Getting Secure by Marie

Security is something we are becoming more aware of in this modern and sometimes unsavoury world.


Locking a door and windows seems so simple but how do we lock up our online personal details? It can be very daunting and confusing so let’s  try and make this as simple as possible.


In this blog, I will give some tips and hopefully help you understand the need and how to use strong passwords on both google and Apple password managers.


General Advice 


First rule of thumb, and I know it sounds so obvious but even the most savviest of technologically aware people have been fooled by very clever scammers.


Please, never click a link in an email or message unless you are one hundred percent sure of the source. Most banks tell users, they will never include a link for you to click on in your email inbox. If you are unsure, go to the website where the email/message claims to be from and log into your account. If any action needs to be taken, it will prompt you there.


A very easy way to know if the email is coming from a genuine source is to look at the address from where it has come from. If there are lots of symbols and numbers and they are claiming to be from your phone company or a shopping outlet you use, that’s usually a good way to distinguish between real or fake.


Here are some examples of a potentially fake email address and a real one. I’ve invented these for demonstration purposes only. They may or may not be real so please do not email them.


Fake email Address: 

Real email address: 


You would only notice the difference if you tapped on the from box within your email client to view the address. Often, these scammers will make it look like it is from the genuine company by utilising the name of the email, so in this case, Universal vacuums. You would see in your email list, email from: Universal Vacuums and both would appear to be from the genuine company but only when you delve into the actual address do things become clearer.


Similarly, if you are expecting a delivery from somewhere, and you get a text and haven’t given either the seller or the delivery company your mobile number, do not click on that and never believe if a delivery company wants to charge you at point of contact. Delivery fees are always calculated at check out online. Again, if unsure, reach out by the contact forms on the customer website to double check if you are not certain. Avoid clicking the link in a text, and as in the emails, the address rule still applies here.




For so many of us, remembering a lot of passwords is practically impossible. So many of us find a password we can remember and stick to it. However, it only takes one security leak for a password to become compromised and if you use the same password for Good reads, where no financial information is linked, as you do for your bank or shopping website, you could make the scammers dreams come true. 


Both Apple and Google platforms, iOS and Android, have the ability to create strong and complicated passwords that the operating system both encrypts, [hides it from view], and remembers it for you. Your iCloud or google passwords are locked behind either your google account log in, or your apple security features. For example, if when creating a new account, safari prompts you to create a strong password, and you accept the strong password, your iCloud Keychain, [name of the secure vault where all your sensitive data is stored], will save it and lock it tight behind either your pin code or your biometric credentials, [Face ID or fingerprint]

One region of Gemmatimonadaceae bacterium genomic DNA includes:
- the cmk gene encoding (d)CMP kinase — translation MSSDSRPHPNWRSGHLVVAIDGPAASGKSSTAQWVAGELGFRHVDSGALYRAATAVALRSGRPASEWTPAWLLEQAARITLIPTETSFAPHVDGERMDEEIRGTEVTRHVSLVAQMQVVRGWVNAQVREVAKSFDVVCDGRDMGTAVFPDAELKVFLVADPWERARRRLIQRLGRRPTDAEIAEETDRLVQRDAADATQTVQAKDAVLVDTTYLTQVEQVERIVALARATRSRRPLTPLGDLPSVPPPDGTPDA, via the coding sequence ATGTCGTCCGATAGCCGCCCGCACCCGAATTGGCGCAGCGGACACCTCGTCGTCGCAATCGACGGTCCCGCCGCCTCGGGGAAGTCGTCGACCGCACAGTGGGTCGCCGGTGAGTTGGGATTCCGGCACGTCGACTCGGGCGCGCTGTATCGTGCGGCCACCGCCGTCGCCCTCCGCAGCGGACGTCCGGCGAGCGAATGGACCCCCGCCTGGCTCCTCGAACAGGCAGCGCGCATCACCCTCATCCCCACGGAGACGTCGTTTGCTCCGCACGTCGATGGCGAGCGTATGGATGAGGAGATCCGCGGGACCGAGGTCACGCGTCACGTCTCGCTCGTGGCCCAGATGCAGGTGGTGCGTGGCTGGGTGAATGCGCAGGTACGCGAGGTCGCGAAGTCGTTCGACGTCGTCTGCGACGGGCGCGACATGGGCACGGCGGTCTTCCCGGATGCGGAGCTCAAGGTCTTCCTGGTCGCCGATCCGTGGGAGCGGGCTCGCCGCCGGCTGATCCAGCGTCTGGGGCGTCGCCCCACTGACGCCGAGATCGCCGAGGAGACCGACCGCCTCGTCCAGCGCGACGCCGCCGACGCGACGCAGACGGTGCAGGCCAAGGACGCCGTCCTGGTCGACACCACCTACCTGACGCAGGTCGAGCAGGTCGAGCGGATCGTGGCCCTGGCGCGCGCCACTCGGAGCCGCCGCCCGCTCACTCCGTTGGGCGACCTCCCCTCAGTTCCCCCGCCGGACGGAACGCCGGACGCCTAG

I know some people do not like securing devices with a pin code, but honestly, this is like leaving your front door unlocked on a high crime rate street with all your worldly goods accessible to anyone.


Both Google and Apple also offer an overview of how secure your passwords are and if they have been exposed in a data leak. In both cases, you are able to change the password to a suggested one by the respective operating systems.


To manage your passwords on iOS go to—settings on your iOS device, [iPhone or iPad]

Passwords [below wallet and Apple Pay as of iOS 15.6. Your device will prompt you for your passcode/faceID/fingerprint to securely unlock your passwords.

Security Recommendations [It will tell you how many risks you have stored in your iCloud Keychain. Please also bear in mind you have to allow your passwords to save in the iCloud Keychain in order for this feature to monitor your passwords]


Whilst over on the android platform, I handled all of my password management through my google account. I did find using chrome worked best for this, particularly on a Mac.


To manage passwords and see security leaks, head to:

Chrome/browser of choice and type in 

Log in with your google account which you will need to set up an android phone anyway. It is best to use the same account for both your phone and password manager.

Under the heading Password Check up, there is a clickable control to go to password check up. This will show the accounts affected and give you the option to change your password to a more secure, suggested one.


I do hope some of the information here has been useful and please share with family and friends. The more people are aware, the less chance scammers have to exploit people from their money or privacy.



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